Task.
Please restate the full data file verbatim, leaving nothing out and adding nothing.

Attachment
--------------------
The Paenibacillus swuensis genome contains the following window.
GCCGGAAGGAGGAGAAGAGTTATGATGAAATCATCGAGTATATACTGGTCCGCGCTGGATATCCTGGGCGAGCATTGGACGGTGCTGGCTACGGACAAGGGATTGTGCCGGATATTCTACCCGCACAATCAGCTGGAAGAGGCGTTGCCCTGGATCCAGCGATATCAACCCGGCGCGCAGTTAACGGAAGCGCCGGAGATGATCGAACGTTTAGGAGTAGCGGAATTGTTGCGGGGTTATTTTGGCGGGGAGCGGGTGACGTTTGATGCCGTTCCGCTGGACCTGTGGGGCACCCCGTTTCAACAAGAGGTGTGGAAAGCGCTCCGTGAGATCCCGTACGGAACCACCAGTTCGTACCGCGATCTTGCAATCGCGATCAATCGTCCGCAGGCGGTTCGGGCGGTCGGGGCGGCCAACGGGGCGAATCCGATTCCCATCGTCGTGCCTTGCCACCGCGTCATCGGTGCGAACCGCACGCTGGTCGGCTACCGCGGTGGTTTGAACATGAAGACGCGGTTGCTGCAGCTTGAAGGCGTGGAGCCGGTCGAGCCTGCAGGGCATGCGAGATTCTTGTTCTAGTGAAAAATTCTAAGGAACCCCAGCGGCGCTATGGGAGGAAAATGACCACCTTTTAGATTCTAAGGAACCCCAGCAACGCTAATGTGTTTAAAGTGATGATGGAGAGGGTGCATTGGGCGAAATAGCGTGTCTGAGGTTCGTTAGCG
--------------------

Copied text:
The Paenibacillus swuensis genome contains the following window.
GCCGGAAGGAGGAGAAGAGTTATGATGAAATCATCGAGTATATACTGGTCCGCGCTGGATATCCTGGGCGAGCATTGGACGGTGCTGGCTACGGACAAGGGATTGTGCCGGATATTCTACCCGCACAATCAGCTGGAAGAGGCGTTGCCCTGGATCCAGCGATATCAACCCGGCGCGCAGTTAACGGAAGCGCCGGAGATGATCGAACGTTTAGGAGTAGCGGAATTGTTGCGGGGTTATTTTGGCGGGGAGCGGGTGACGTTTGATGCCGTTCCGCTGGACCTGTGGGGCACCCCGTTTCAACAAGAGGTGTGGAAAGCGCTCCGTGAGATCCCGTACGGAACCACCAGTTCGTACCGCGATCTTGCAATCGCGATCAATCGTCCGCAGGCGGTTCGGGCGGTCGGGGCGGCCAACGGGGCGAATCCGATTCCCATCGTCGTGCCTTGCCACCGCGTCATCGGTGCGAACCGCACGCTGGTCGGCTACCGCGGTGGTTTGAACATGAAGACGCGGTTGCTGCAGCTTGAAGGCGTGGAGCCGGTCGAGCCTGCAGGGCATGCGAGATTCTTGTTCTAGTGAAAAATTCTAAGGAACCCCAGCGGCGCTATGGGAGGAAAATGACCACCTTTTAGATTCTAAGGAACCCCAGCAACGCTAATGTGTTTAAAGTGATGATGGAGAGGGTGCATTGGGCGAAATAGCGTGTCTGAGGTTCGTTAGCG